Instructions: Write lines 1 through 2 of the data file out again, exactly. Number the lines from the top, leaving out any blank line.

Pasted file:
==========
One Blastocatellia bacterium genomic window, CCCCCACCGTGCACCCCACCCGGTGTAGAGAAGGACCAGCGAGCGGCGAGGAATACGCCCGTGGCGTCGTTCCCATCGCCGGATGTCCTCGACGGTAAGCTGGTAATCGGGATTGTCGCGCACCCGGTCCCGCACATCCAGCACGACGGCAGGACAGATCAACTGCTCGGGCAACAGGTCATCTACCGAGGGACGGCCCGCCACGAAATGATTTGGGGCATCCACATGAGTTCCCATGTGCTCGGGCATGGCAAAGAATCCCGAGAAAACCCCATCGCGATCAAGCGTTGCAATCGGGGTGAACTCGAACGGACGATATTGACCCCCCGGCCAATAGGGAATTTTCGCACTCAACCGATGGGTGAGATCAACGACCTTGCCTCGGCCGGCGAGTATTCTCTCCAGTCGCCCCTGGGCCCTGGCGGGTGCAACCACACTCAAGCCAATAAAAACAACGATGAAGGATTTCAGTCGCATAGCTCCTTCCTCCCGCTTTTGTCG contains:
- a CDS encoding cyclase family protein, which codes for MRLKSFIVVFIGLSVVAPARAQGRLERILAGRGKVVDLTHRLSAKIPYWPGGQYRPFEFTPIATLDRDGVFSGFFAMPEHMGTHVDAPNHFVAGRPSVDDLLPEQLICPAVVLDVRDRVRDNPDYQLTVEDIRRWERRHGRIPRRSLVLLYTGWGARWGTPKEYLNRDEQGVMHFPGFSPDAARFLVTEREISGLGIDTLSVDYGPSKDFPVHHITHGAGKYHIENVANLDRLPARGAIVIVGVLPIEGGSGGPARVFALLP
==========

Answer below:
One Blastocatellia bacterium genomic window, CCCCCACCGTGCACCCCACCCGGTGTAGAGAAGGACCAGCGAGCGGCGAGGAATACGCCCGTGGCGTCGTTCCCATCGCCGGATGTCCTCGACGGTAAGCTGGTAATCGGGATTGTCGCGCACCCGGTCCCGCACATCCAGCACGACGGCAGGACAGATCAACTGCTCGGGCAACAGGTCATCTACCGAGGGACGGCCCGCCACGAAATGATTTGGGGCATCCACATGAGTTCCCATGTGCTCGGGCATGGCAAAGAATCCCGAGAAAACCCCATCGCGATCAAGCGTTGCAATCGGGGTGAACTCGAACGGACGATATTGACCCCCCGGCCAATAGGGAATTTTCGCACTCAACCGATGGGTGAGATCAACGACCTTGCCTCGGCCGGCGAGTATTCTCTCCAGTCGCCCCTGGGCCCTGGCGGGTGCAACCACACTCAAGCCAATAAAAACAACGATGAAGGATTTCAGTCGCATAGCTCCTTCCTCCCGCTTTTGTCG contains:
- a CDS encoding cyclase family protein, which codes for MRLKSFIVVFIGLSVVAPARAQGRLERILAGRGKVVDLTHRLSAKIPYWPGGQYRPFEFTPIATLDRDGVFSGFFAMPEHMGTHVDAPNHFVAGRPSVDDLLPEQLICPAVVLDVRDRVRDNPDYQLTVEDIRRWERRHGRIPRRSLVLLYTGWGARWGTPKEYLNRDEQGVMHFPGFSPDAARFLVTEREISGLGIDTLSVDYGPSKDFPVHHITHGAGKYHIENVANLDRLPARGAIVIVGVLPIEGGSGGPARVFALLP